AFTERMATH: Pens beat Sabres

(Chaz Palla / Tribune-Review)

(Chaz Palla / Tribune-Review)

It’s an interesting topic of discussion, right? Allow me to make the case for all four.

— Fleury stopped all 28 shots he faced in relief of Matt Murray. Most notably, he turned back an Evander Kane breakaway when the Penguins were trying to get back in the game in the second period and held his ground when the Sabres were buzzing around his net on a late-game power play.

— If there’s one and only one play that turned momentum, it might have been the Penguins’ first goal. And on that goal, Malkin galloped from his own end all the way up the right wing and started a rush play that ended with a puck going in off Schultz’s skate. A few minutes later, Malkin scored on a rifled one-timer from the right circle. Malkin didn’t fare well in even-strength shot-attempt stats, though. His minus-5 Corsi was worst on the team.

— In addition to his role on those two plays in the second period, Schultz made a perfect backdoor pass to Sheary to set up the winning goal. With Kris Letang out, Schultz drives the transition game better than anyone. When he was on the ice tonight, the Penguins had a 34-19 advantage in shot attempts, though that includes power plays.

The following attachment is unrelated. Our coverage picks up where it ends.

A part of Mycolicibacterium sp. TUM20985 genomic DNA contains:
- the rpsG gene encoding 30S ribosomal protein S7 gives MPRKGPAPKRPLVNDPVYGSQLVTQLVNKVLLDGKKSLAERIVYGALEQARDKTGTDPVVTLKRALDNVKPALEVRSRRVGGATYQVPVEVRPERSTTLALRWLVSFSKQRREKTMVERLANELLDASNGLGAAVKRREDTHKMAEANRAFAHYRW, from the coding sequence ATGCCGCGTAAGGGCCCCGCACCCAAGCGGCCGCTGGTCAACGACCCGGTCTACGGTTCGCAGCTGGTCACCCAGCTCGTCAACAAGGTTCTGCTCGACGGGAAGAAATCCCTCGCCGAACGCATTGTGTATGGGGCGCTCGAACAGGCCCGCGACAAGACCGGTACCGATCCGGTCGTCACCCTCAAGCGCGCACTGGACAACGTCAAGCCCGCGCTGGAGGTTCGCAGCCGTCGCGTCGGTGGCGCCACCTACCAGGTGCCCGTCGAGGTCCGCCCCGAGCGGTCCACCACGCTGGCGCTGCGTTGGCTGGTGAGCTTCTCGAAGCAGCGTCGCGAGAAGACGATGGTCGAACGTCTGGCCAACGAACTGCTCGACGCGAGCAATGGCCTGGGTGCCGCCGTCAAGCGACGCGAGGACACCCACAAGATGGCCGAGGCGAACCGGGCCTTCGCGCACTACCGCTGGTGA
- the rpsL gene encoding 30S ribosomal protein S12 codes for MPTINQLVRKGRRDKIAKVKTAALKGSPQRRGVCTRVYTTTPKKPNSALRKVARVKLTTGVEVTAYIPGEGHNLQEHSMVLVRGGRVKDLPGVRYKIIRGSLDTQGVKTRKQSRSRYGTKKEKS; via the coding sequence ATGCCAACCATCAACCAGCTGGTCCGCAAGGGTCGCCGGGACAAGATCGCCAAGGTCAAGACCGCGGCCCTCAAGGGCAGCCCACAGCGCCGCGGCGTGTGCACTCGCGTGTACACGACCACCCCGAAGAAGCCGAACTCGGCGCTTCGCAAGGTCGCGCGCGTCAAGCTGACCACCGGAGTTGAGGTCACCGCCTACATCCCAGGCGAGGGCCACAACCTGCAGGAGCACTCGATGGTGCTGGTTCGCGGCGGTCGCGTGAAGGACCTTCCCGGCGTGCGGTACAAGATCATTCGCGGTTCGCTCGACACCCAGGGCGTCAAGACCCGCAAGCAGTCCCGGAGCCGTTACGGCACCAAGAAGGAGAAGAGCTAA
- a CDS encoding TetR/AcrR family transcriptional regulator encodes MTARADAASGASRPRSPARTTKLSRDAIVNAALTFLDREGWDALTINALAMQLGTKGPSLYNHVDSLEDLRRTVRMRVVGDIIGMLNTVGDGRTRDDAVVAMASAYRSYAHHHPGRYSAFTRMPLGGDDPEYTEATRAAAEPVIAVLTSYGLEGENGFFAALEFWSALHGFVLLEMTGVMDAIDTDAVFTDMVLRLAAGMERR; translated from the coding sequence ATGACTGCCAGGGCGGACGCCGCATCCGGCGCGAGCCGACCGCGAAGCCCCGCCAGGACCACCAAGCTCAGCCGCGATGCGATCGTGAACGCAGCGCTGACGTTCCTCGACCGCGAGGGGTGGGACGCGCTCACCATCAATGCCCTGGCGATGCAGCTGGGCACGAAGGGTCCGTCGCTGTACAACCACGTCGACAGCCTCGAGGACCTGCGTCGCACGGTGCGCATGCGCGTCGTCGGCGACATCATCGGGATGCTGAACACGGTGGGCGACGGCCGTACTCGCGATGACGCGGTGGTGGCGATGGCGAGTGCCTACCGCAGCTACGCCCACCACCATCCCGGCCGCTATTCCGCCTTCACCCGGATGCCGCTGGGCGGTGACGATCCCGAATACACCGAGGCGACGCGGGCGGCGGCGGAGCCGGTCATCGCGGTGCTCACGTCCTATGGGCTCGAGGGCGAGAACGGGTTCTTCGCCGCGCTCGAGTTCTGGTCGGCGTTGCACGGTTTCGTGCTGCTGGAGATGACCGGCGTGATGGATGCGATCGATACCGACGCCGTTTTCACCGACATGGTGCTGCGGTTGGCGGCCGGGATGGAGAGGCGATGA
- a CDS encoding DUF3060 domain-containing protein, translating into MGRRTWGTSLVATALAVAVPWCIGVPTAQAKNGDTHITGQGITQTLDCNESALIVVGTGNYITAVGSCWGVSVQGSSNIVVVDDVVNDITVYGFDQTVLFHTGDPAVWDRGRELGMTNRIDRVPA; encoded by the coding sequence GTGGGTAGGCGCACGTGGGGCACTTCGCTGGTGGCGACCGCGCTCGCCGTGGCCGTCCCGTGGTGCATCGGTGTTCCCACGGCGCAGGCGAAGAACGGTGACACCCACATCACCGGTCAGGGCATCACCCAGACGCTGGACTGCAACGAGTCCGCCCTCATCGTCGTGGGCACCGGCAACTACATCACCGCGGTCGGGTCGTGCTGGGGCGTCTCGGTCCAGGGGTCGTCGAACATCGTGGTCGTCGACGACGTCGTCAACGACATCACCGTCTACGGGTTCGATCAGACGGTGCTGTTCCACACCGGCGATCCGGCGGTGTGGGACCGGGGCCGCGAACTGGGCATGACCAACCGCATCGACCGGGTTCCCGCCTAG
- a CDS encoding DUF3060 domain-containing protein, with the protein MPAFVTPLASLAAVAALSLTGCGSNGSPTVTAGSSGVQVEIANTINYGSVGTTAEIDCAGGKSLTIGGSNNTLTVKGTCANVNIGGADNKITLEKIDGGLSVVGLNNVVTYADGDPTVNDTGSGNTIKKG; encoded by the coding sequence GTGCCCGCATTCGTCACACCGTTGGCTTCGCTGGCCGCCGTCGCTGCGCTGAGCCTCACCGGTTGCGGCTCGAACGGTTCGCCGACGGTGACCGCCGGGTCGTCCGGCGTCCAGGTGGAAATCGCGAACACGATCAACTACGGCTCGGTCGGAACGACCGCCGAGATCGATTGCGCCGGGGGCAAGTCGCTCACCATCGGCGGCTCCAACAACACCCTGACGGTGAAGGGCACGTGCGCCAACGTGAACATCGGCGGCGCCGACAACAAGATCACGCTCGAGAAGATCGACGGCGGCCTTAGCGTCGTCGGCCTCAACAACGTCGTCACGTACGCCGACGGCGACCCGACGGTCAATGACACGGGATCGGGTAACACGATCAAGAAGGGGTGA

— Sheary, meanwhile, in his second game back after missing a month with an injury, had a goal and an assist in the final four minutes of the game. On the tying goal, his shot from the left point hit a Sabres stick and Jake Guentzel’s possibly high stick before going in. On the winning goal, Schultz was just about to shoot when he heard Sheary, who had beaten his man to the post, yelling for him.

I guess goalies always get more credit and more blame than they probably deserve, but I think you could make a good case for any of the four tonight.

— When I posted that poll on Twitter, I got some write-ins for Mike Sullivan. I assume that’s for the way he juggled his lines.

He played Malkin with Kessel a lot and bumped up the ice time of guys like Guentzel and Matt Cullen while limiting the ice time of guys like Nick Bonino, Scott Wilson and Tom Kuhnhackl. It worked out well, obviously, in the last two periods.

— About that deep, dark hole the Penguins fell into in the first period. A couple of bad clears, one by Brian Dumoulin and one by Matt Murray, turned into goals and made the period look worse than it was. But even without those goals against, it wasn’t great.

— Dan Bylsma had an interesting take on the Guentzel goal that was reviewed for a high stick in the third period.

He said that the way NHL video review works, in his experience, goals that are called good on the ice very rarely get called off for high-sticking on review.

He’s got a good point. If you’ve got enough camera angles, you can always find one that gives you at least reasonable doubt about whether a puck was played above the height of the crossbar or not.

I have a question about the review process that led to a possible Mark Streit goal not being allowed in the first period. The puck has to go completely across the goal line, but what if the goal line is bleeding into the ice a little bit. The boundaries are fuzzy. It would be easier to call if it were a crisper line.

Bye for now,